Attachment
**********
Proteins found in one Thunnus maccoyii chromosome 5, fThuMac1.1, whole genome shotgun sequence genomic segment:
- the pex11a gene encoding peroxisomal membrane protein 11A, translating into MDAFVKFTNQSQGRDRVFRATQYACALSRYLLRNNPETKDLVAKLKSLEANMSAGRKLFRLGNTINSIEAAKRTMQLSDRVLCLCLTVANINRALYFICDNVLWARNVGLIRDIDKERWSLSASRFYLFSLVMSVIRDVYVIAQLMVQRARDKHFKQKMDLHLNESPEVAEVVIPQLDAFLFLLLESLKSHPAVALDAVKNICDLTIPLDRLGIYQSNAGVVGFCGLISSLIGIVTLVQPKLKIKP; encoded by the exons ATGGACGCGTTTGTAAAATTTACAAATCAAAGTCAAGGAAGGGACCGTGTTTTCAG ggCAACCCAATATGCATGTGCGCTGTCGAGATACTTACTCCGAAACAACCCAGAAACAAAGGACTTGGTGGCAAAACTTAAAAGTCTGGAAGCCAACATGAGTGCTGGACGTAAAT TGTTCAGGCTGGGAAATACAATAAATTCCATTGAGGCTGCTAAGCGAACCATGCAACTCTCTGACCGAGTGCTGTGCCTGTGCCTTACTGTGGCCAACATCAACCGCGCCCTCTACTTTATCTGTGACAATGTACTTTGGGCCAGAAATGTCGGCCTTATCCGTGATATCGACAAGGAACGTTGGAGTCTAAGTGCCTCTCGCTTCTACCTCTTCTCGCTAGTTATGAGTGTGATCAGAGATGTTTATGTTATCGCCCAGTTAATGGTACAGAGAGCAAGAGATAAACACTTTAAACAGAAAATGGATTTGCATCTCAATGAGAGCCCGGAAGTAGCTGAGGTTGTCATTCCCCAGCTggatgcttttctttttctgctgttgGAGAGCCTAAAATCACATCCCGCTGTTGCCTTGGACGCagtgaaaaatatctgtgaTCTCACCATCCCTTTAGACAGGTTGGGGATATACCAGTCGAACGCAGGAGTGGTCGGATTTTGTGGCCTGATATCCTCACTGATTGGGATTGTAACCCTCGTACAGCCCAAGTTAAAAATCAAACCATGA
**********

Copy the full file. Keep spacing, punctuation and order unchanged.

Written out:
Proteins found in one Thunnus maccoyii chromosome 5, fThuMac1.1, whole genome shotgun sequence genomic segment:
- the pex11a gene encoding peroxisomal membrane protein 11A, translating into MDAFVKFTNQSQGRDRVFRATQYACALSRYLLRNNPETKDLVAKLKSLEANMSAGRKLFRLGNTINSIEAAKRTMQLSDRVLCLCLTVANINRALYFICDNVLWARNVGLIRDIDKERWSLSASRFYLFSLVMSVIRDVYVIAQLMVQRARDKHFKQKMDLHLNESPEVAEVVIPQLDAFLFLLLESLKSHPAVALDAVKNICDLTIPLDRLGIYQSNAGVVGFCGLISSLIGIVTLVQPKLKIKP; encoded by the exons ATGGACGCGTTTGTAAAATTTACAAATCAAAGTCAAGGAAGGGACCGTGTTTTCAG ggCAACCCAATATGCATGTGCGCTGTCGAGATACTTACTCCGAAACAACCCAGAAACAAAGGACTTGGTGGCAAAACTTAAAAGTCTGGAAGCCAACATGAGTGCTGGACGTAAAT TGTTCAGGCTGGGAAATACAATAAATTCCATTGAGGCTGCTAAGCGAACCATGCAACTCTCTGACCGAGTGCTGTGCCTGTGCCTTACTGTGGCCAACATCAACCGCGCCCTCTACTTTATCTGTGACAATGTACTTTGGGCCAGAAATGTCGGCCTTATCCGTGATATCGACAAGGAACGTTGGAGTCTAAGTGCCTCTCGCTTCTACCTCTTCTCGCTAGTTATGAGTGTGATCAGAGATGTTTATGTTATCGCCCAGTTAATGGTACAGAGAGCAAGAGATAAACACTTTAAACAGAAAATGGATTTGCATCTCAATGAGAGCCCGGAAGTAGCTGAGGTTGTCATTCCCCAGCTggatgcttttctttttctgctgttgGAGAGCCTAAAATCACATCCCGCTGTTGCCTTGGACGCagtgaaaaatatctgtgaTCTCACCATCCCTTTAGACAGGTTGGGGATATACCAGTCGAACGCAGGAGTGGTCGGATTTTGTGGCCTGATATCCTCACTGATTGGGATTGTAACCCTCGTACAGCCCAAGTTAAAAATCAAACCATGA